Friday, March 27, 2015

Taking care of that Smile: A dentist's job

"Open wide and say 'Aah'. This won't hurt, I promise."

How many of us have heard those words and shied away from visiting a dentist? Too many of us, I am afraid. Yet, we rarely make the effort to take care of that smile that we proudly flash at friends and strangers alike. It's probably why we face issues such as root canals, impacted wisdom teeth and dental treatments with some amount of anxiety in our adult years. 

I remember my dreadful fall last March which necessitated an emergency visit to the dentist, a family doctor whom I trusted to do the right thing. Within minutes, he had diagnosed the intensity of the impact on my teeth, done an emergency procedure to reduce the pain and recommended a root canal a week after the incident. I still think of him with gratitude today when I take a bite into a pizza!

Sunday, March 22, 2015

#LookUp- A lesson from unexpected quarters

Yesterday was Ugadi, a festival to herald the New Year, celebrated by two regions in South India- Karnataka and Andhra Pradesh. As it turned out, it was also NavRoz for the Parsi community, Cheti Chand for the Sikhs, Gudi Padwa for the Maharashtrians and Sajibu Nongmapanba for Manipur.

One of the things I cherish about growing up here in India and bringing up my daughter here is the myriad festivals we are exposed to, at every turn. I sincerely appreciate our living in a gated community with a cosmopolitan population that celebrates every festival from Sankranthi in January right up to Christmas in December in a wonderful way, including children and adults alike in the festive mood. To me, this symbolises our unity at a very basic level. We may be different in our beliefs, our political leanings and our personal faiths, but we come together as a community in situations like these.

Photo copyright: Shailaja V

Saturday, March 14, 2015

Together through a crisis

Every time someone asks you to recall something memorable that happened to you, it is assumed that you will recall something pleasurable, because it's the good things that we try and retain. Interestingly, though, some of my most powerful memories of togetherness have been a mixture of sadness and happiness. Why is that so? Is it because we try to look for the good even in the negative? Or are we grateful for the moments of pain that eventually led to pleasure?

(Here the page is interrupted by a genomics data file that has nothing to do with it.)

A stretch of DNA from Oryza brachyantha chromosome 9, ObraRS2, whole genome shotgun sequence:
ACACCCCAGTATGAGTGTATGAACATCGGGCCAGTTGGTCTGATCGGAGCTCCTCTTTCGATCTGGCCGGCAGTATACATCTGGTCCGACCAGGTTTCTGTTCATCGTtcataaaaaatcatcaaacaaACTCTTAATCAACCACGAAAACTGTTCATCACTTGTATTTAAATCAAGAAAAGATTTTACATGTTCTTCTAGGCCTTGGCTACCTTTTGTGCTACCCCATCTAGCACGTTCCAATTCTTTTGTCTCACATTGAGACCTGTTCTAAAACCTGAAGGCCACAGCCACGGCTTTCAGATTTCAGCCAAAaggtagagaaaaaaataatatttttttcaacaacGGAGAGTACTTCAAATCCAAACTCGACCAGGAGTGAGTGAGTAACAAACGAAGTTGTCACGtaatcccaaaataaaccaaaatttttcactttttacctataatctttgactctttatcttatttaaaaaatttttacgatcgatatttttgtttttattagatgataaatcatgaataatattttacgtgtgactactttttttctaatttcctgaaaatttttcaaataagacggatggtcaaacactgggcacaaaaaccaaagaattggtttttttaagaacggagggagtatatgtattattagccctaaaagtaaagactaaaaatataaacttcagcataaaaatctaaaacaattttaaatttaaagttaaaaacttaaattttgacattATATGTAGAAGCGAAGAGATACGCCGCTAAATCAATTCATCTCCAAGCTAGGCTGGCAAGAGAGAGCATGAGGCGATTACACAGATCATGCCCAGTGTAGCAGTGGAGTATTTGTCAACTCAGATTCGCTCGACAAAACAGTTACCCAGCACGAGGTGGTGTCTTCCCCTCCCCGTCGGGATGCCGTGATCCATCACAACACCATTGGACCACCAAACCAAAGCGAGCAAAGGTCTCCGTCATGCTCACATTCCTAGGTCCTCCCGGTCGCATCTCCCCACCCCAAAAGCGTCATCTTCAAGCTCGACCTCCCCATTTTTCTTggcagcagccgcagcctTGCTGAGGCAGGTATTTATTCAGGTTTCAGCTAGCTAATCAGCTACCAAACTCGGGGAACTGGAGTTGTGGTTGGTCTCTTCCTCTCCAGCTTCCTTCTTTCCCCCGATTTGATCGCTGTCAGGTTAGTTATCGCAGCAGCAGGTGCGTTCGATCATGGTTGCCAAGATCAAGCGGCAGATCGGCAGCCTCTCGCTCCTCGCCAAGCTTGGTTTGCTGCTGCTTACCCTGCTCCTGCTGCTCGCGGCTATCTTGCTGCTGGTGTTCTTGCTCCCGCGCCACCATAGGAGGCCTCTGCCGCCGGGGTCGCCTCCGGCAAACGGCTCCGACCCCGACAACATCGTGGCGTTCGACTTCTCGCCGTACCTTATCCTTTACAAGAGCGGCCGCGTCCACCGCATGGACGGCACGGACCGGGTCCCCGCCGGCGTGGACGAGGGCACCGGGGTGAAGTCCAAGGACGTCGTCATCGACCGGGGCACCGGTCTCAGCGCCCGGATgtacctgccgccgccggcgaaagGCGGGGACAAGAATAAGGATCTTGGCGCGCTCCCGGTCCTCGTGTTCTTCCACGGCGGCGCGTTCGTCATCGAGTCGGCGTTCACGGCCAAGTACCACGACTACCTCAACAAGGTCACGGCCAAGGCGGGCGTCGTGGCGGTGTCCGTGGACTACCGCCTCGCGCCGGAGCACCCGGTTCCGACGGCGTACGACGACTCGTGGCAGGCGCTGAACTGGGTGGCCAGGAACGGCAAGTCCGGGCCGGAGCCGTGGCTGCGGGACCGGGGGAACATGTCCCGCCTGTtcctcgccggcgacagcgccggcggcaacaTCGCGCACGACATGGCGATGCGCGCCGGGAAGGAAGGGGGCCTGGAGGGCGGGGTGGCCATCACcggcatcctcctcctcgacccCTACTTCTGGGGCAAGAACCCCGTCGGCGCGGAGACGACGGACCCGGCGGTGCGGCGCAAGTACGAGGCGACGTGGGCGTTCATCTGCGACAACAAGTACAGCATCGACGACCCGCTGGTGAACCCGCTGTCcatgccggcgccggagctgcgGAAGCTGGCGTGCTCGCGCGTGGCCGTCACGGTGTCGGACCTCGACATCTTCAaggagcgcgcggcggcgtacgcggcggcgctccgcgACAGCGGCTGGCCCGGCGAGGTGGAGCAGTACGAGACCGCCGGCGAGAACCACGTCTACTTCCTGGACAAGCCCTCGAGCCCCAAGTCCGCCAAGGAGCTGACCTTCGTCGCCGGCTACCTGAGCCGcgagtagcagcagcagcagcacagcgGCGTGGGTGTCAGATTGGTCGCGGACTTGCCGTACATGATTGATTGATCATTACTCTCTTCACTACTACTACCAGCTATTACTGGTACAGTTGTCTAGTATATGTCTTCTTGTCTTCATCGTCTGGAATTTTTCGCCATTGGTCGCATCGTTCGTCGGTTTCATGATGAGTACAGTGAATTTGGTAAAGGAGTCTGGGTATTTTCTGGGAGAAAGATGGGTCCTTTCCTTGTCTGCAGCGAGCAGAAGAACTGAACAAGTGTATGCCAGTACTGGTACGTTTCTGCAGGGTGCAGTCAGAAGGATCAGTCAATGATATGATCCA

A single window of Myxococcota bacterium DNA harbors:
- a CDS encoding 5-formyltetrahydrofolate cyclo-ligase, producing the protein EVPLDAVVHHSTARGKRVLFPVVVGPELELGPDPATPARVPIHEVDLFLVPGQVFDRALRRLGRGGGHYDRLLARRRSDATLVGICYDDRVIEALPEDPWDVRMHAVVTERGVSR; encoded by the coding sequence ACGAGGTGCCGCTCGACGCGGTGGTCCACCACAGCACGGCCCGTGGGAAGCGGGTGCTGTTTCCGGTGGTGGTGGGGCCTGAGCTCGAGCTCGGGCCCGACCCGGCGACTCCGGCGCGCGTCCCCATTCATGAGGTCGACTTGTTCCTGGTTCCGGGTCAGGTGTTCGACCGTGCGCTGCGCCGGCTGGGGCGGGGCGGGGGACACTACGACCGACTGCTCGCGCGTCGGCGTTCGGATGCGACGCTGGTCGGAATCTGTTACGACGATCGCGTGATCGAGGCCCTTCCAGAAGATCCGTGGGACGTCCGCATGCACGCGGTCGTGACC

I am reminded today of an incident, which happened back in 2005. We had just moved into an independent house in a quiet, residential location in North Bangalore. The house was tucked away at the end of a cul-de-sac and the previous tenants sang praises about the many years they had spent there.

Three days after moving in, I was busy setting up the house, arranging furniture, putting up curtains and lining my kitchen shelves with paper to arrange all my crockery. The time must have been around 5:45 in the evening. I heard a sound from upstairs and paused since I was the only one at home, what with V being at work. I shrugged, thinking it was my imagination. Five seconds later, I heard a pounding on the terrace door which led directly into the house and I froze in shock. It took me a whole minute to realise that someone was trying to break in. Warily, I inched forward towards the staircase and looked up to see that someone was trying to break the door open with a crowbar and had already managed to lift the base of the door by an inch.

Terrified, I ran to grab my phone and dialled V's number. Words refused to form and when he picked up the phone he knew something was wrong. In shock, he urged me to get out of the house, yell my head off and rush to the neighbour's house for help, while he dialled the cops, even as he raced to get to me as quickly as he could.

Panic had gripped me so tight that I could only scream continuously. In record time, V was there, having rushed through traffic. He ran into the house, grabbed me and hugged me tight as I sobbed against his chest in a mixture of fear and relief flooding through me. In the meanwhile, the neighbours had raised the alarm and scared the miscreants away.

An hour later, as I sipped on a cup of tea V had made for me, he looked at me and said, 'I think we should move.' 

In response, I told him that I felt better now and that we had just moved in, so let's give it some time. Then, he said and did something I will never forget. He reached out for my hand, looked me in the eye and declared, "We are in this together. I cannot go to work everyday and think about the possibility of coming back and not seeing your face. I need a home with you, not a house."

In that moment, I knew for sure that we were meant for each other, together and forever. Would I ever want to find myself in that situation again? I can honestly say 'No'. But it is in the rawness of those moments that our humanity, our optimism and faith emerges and we know, trust and value the relationships we hold dear to our hearts. With him by my side, I can be sure that facing life's struggles become easier.

Monday, March 9, 2015

Hands free- A life lesson

It must have been a week ago that my daughter said, 'Can you tell me a story?'

As always, I was either fiddling with my smartphone or my laptop, answering texts, responding to blog comments, moderating groups or checking e-mail. So, I glanced up briefly and said, 'Yes, go to bed and I will be there in five minutes.'

She turned on her heel, paused, then looked back at me, saying in an apologetic tone, 'I mean, only if you can take a break from blogging. I don't want to disturb you.'

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